So George Will, who strongly supported the Iraq war before he strongly opposed it, is now strongly opposing the Afghanistan war after he once strongly supported it. In Will’s words, “forces should be substantially reduced to serve a comprehensively revised policy: America should do only what can be done from offshore, using intelligence, drones, cruise missiles, air strikes and small, potent special forces units, concentrating on the porous 1,500-mile border with Pakistan, a nation that actually matters.”

It is a column that could have been written in Japanese aboard the USS Missouri.

I plan to take up at a later time a substantive analysis of why Mr. Will’s column — an astonishingly weak column, it must be said, particularly given his high standards over the years — is deeply flawed. Before doing that, however, it’s worth examining his track record on both Iraq and Afghanistan.

Mr. Will’s shifting stands on these wars is vertigo-inducing. To understand just how much this is so, consider Iraq. Once upon a time, supporting the Iraq war was fashionable; large majorities of the public were behind it. So was most of the political class. And so was George Will. Yet that understates things quite a lot. Will was not just in favor of the war; he was as passionate and articulate champion of it as you could possibly find. In an October 8, 2002, interview with PBS’s Charlie Rose, for example, Will said:

I think the answer is that we believe, with reason, that democracy’s infectious. We’ve seen it. We saw it happen in Eastern Europe. It’s just — people reached a critical mass of mendacity under those regimes of the East block, and it exploded. And I do believe that you will see [in the Middle East] a ripple effect, a happy domino effect, if you will, of democracy knocking over these medieval tyrannies . . . Condoleezza Rice is quite right. She says there is an enormous condescension in saying that somehow the Arab world is just not up to democracy. And there’s an enormous ahistorical error when people say, “Well, we can’t go into war with Iraq until we know what postwar Iraq’s going to look like.” In 1942, a year after Pearl Harbor, did we have a clear idea what we were going to do with postwar Germany? With postwar Japan? Of course not. We made it up as we went along, and we did a very good job. . . .

Mr. Will applauded bringing “instability” to the Middle East and countries like Egypt. “What is so wonderful about the stability of Egypt?” he asked. And when asked, “Do you think [Iraq] will be a quick and easy conflict, if it comes to that,” Mr. Will answered, “Fairly quick, yes.”

Will then said this about Afghanistan and nation-building:

[Afghanistan is], to put it mildly, a work in progress. The president, I think, admits this. This was part of his education as president, to say that his hostility to nation-building was radically revised when he saw what a failed nation, Afghanistan, a vacuum, gets filled with. Political nature abhors a vacuum, and when it fills up with the Taliban and the leakage of violence to these private groups, essentially, like al Qaeda, then you have to say, “Well, I’ve revised that. We’re going to have to get into the nation-building business.”

Will also distinguished between Afghanistan and Iraq when it comes to nation-building:

It’s different in Iraq because Iraq is a big, rich country with a middle class, with universities. . . .

He added:

But you know, regime change didn’t just arise as a subject recently. We did it in Grenada, Panama, Serbia. Would the world be better off if Milosevic were back in Serbia? Noriega in Panama? I don’t think so.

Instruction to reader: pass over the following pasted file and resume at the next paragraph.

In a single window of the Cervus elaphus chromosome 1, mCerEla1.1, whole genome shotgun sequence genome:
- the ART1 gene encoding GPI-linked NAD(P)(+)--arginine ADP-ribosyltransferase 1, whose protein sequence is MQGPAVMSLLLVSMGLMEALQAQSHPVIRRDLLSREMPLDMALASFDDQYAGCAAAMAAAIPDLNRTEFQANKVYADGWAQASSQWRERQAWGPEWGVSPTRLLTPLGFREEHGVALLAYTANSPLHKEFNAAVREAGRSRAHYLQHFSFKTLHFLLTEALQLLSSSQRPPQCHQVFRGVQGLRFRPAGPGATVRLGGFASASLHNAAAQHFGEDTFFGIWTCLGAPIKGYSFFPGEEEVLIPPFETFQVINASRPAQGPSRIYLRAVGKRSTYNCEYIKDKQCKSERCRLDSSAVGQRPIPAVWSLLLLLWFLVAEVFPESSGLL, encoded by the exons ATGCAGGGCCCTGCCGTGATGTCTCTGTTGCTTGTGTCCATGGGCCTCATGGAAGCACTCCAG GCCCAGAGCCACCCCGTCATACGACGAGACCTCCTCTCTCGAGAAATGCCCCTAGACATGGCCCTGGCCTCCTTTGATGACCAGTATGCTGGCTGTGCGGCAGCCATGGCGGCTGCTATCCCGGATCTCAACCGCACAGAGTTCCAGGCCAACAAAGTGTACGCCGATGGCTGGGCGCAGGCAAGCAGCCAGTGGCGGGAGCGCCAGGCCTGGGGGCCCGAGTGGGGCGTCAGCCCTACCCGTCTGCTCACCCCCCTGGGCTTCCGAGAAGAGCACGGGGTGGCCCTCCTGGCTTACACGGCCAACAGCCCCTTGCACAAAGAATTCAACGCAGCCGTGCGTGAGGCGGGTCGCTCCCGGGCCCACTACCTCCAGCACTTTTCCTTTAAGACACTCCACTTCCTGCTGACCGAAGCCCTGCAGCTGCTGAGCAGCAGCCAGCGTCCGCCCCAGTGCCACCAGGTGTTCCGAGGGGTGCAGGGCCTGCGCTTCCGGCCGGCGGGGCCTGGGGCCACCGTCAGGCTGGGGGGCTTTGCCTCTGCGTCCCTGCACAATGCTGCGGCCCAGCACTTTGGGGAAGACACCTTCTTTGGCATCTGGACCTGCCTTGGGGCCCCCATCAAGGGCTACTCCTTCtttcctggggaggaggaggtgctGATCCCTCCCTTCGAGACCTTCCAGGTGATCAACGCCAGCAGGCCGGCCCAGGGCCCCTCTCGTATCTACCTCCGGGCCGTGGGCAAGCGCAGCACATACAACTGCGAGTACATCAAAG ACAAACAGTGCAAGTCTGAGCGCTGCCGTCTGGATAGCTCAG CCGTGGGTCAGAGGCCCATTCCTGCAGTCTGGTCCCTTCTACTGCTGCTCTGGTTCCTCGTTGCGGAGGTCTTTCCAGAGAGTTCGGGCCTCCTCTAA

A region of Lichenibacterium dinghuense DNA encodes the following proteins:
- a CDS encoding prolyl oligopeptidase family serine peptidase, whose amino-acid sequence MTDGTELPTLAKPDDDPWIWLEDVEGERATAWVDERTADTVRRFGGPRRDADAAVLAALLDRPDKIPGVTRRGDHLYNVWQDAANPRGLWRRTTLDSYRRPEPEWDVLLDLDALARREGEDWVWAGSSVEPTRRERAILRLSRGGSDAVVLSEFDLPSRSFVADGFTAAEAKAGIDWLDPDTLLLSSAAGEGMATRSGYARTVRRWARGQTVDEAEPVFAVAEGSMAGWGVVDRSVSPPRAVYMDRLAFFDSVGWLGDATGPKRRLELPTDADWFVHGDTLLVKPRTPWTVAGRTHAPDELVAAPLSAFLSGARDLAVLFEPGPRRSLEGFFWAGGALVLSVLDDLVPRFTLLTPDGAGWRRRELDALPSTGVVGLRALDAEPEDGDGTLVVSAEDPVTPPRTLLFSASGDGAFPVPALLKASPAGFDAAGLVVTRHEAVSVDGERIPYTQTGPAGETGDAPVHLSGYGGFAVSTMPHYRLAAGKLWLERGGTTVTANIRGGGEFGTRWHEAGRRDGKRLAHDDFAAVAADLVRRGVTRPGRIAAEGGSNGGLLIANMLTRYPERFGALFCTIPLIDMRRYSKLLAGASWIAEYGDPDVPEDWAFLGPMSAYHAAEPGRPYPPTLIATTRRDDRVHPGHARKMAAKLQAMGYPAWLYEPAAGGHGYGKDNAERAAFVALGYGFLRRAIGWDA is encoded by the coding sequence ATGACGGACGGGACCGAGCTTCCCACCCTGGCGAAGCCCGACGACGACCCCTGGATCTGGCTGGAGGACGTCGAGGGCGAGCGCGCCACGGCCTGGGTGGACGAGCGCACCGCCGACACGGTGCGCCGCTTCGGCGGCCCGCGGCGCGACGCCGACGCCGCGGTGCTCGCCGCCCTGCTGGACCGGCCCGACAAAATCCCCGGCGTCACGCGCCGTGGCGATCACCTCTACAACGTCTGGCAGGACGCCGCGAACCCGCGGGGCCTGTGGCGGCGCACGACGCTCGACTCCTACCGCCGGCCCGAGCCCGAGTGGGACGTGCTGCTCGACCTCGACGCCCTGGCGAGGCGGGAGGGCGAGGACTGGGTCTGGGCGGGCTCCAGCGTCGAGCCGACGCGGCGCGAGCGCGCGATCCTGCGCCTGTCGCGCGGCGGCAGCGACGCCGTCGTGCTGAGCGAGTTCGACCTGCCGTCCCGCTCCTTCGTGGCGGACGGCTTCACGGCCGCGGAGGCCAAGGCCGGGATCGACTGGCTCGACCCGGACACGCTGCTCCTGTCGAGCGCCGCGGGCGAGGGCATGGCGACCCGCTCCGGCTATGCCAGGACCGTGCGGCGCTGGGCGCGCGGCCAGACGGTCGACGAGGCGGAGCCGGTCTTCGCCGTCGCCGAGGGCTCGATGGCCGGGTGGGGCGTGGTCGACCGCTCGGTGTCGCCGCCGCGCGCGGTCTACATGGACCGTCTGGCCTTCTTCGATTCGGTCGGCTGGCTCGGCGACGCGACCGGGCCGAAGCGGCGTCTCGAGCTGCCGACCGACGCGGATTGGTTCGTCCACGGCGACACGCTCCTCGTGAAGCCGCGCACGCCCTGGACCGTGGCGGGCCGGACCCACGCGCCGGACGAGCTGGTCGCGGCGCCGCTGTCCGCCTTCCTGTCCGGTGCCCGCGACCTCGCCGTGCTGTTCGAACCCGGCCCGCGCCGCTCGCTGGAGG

A year after the war began, Will’s enthusiasm for it dampened — but he understood how catastrophic defeat would be:

What is to be done in Iraq? As Robert Frost said, the best way out is always through. We are there. We dare not leave having replaced a savage state with a failed state—a vacuum into which evil forces will flow. Our aim should be the rule of law, a quickened pulse of civil society, some system of political representation. Then, let us vow not to take on such reconstructions often.

Things began to turn slightly surreal when Will started arguing against the very case he himself made in October 2002, to the point that he was ridiculing phrases he once used. To wit: in his May 4, 2004, column, Will wrote:

This administration cannot be trusted to govern if it cannot be counted on to think and, having thought, to have second thoughts. Thinking is not the reiteration of bromides about how “all people yearn to live in freedom” ([Scott] McClellan). And about how it is “cultural condescension” to doubt that some cultures have the requisite aptitudes for democracy (Bush). And about how it is a “myth” that “our attachment to freedom is a product of our culture” because “ours are not Western values; they are the universal values of the human spirit” (Tony Blair).

Will eventually came to believe the Iraq war was a grave error — “perhaps the worst foreign policy debacle in the nation’s history,” he wrote.

In January 2007, President Bush announced a new counterinsurgency strategy for Iraq. By September almost every conceivable metric was showing that the so-called surge was succeeding, faster and better than virtually anyone had anticipated. Yet that encouraging fact was lost on Will, who wrote:

The surge has failed, as measured by the president’s and Petraeus’s standards of success. . . . Many of those who insist that the surge is a harbinger of U.S. victory in Iraq are making the same mistake they made in 1991 when they urged an advance on Baghdad, and in 2003 when they underestimated the challenge of building democracy there. The mistake is exaggerating the relevance of U.S. military power to achieve political progress in a society riven by ethnic and sectarian hatreds. America’s military leaders, who are professional realists, do not make this mistake.